My 7-year-old daughter, when working on a puzzle, knows to glance at the whole picture first, before starting to assemble the pieces. So, her process is to study the picture, and then find a corner piece to which she then starts adding pieces.
We, as adults, sometimes forget to take a step back and look at the whole picture first when we solve our own puzzles: how to grow our company, how to get a contract, or how to bring in revenue. This is why an important tip for winning government contracts is to step back and take a few minutes to ponder the full life-cycle of business development. This way we can be better at putting the pieces together.
The few steps below shows a typical business development life-cycle for a government contracting company.
Step 1: Strategic business development planning is the corner piece of the puzzle. It is necessary because it becomes your beacon when you start looking at a universe of opportunities. Businesses often fall into a trap of working without a plan, or writing the plan once, and then leaving it to collect virtual (and physical) dust while they are engaged in the routine day-to-day operations. The trick here is to stick to the plan that you keep up to date, and avoid jumping at every opportunity that may have nothing to do with the plan but seems attractive at the moment.
Step 2: Market research is the next step. It goes hand-in-hand with your strategic business development plan and makes the whole planning process somewhat iterative. In order for you to plan, you need to know which vertical markets you are going to go into, and who are your ideal customers. This leads you to more detailed research, which then feeds your planning process.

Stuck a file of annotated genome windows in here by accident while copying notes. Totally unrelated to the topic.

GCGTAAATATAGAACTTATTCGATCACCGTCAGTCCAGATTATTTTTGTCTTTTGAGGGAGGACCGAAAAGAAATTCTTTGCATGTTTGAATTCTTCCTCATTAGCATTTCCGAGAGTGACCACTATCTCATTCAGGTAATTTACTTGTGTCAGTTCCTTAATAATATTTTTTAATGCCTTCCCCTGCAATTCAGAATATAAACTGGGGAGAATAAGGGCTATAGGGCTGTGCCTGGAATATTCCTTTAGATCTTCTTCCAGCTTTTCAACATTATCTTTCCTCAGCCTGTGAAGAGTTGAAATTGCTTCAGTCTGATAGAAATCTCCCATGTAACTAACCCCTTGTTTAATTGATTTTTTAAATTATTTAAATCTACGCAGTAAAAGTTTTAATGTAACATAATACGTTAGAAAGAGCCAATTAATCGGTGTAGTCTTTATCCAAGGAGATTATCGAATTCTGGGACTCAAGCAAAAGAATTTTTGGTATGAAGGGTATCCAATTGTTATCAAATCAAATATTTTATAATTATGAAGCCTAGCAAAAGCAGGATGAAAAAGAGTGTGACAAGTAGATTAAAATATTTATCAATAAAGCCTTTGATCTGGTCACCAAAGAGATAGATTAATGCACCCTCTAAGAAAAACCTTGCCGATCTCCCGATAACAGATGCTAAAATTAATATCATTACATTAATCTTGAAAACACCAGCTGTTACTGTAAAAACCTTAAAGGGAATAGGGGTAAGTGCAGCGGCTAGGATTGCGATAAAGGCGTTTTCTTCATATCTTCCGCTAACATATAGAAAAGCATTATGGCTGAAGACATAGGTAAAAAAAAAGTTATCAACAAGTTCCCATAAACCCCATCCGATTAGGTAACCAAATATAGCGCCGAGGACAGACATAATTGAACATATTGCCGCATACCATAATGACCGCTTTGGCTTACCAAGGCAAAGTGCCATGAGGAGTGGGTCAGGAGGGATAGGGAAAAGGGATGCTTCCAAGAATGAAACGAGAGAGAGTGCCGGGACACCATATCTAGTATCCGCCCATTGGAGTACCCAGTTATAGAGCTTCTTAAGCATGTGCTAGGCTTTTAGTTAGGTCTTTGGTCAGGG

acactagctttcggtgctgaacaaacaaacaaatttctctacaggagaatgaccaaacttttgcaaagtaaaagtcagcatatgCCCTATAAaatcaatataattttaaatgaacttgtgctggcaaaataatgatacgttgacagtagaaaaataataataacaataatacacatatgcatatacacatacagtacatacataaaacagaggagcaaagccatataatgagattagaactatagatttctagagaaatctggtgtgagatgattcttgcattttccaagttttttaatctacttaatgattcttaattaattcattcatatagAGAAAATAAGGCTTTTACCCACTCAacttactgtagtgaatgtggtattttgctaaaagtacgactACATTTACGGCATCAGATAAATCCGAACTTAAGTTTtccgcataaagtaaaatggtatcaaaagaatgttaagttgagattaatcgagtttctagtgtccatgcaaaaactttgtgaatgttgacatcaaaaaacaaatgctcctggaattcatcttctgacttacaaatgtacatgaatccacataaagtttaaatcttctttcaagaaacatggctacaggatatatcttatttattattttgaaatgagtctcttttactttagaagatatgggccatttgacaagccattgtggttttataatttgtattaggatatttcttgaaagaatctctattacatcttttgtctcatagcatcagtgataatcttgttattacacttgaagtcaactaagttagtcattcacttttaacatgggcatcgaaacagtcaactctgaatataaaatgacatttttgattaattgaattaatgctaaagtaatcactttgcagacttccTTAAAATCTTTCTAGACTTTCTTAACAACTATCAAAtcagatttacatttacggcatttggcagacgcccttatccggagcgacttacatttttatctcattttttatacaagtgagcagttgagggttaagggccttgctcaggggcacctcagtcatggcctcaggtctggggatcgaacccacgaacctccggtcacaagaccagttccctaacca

Step 3: Pipeline development is the natural exit of your market research. Now that you know which agencies and which areas you are going to explore, you will need to zoom in further and develop a list of opportunities that you are then going to narrow down further and further as you learn about them. These opportunities will be in the near term with a request for proposal coming out in 1-6 months, the mid-term – with an opportunity expected to open up in the next 6 months to 1 year, and long term – 1-5 years out. Some of the large and important opportunities may then make it into your strategic plan – and you may start calling them strategic bids or must-win opportunities. Marketing to the federal government is related to the overall effort of attracting customers to your company, and creating awareness of your brand and offers.
Step 4: Opportunity identification narrows down the list to the select few pursuits that you decide to dedicate a significant effort to pursue. Each of these individual opportunities then enters the capture phase.